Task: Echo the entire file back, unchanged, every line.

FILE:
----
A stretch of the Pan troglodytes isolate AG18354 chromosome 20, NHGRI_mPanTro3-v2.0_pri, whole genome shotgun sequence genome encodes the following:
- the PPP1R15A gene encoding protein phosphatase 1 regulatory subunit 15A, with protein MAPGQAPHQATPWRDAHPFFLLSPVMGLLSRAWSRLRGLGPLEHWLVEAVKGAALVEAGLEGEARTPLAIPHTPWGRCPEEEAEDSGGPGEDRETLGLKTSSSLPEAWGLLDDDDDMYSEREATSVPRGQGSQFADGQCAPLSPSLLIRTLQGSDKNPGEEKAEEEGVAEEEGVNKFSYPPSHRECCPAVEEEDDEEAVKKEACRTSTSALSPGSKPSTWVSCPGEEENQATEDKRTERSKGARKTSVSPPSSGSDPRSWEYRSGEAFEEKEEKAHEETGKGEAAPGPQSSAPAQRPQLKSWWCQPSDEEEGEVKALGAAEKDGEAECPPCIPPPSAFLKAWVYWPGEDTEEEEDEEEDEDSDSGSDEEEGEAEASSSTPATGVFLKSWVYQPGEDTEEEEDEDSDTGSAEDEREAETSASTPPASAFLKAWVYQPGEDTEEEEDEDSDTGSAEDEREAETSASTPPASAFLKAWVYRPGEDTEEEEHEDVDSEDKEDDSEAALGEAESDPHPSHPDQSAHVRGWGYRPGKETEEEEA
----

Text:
A stretch of the Pan troglodytes isolate AG18354 chromosome 20, NHGRI_mPanTro3-v2.0_pri, whole genome shotgun sequence genome encodes the following:
- the PPP1R15A gene encoding protein phosphatase 1 regulatory subunit 15A, with protein MAPGQAPHQATPWRDAHPFFLLSPVMGLLSRAWSRLRGLGPLEHWLVEAVKGAALVEAGLEGEARTPLAIPHTPWGRCPEEEAEDSGGPGEDRETLGLKTSSSLPEAWGLLDDDDDMYSEREATSVPRGQGSQFADGQCAPLSPSLLIRTLQGSDKNPGEEKAEEEGVAEEEGVNKFSYPPSHRECCPAVEEEDDEEAVKKEACRTSTSALSPGSKPSTWVSCPGEEENQATEDKRTERSKGARKTSVSPPSSGSDPRSWEYRSGEAFEEKEEKAHEETGKGEAAPGPQSSAPAQRPQLKSWWCQPSDEEEGEVKALGAAEKDGEAECPPCIPPPSAFLKAWVYWPGEDTEEEEDEEEDEDSDSGSDEEEGEAEASSSTPATGVFLKSWVYQPGEDTEEEEDEDSDTGSAEDEREAETSASTPPASAFLKAWVYQPGEDTEEEEDEDSDTGSAEDEREAETSASTPPASAFLKAWVYRPGEDTEEEEHEDVDSEDKEDDSEAALGEAESDPHPSHPDQSAHVRGWGYRPGKETEEEEA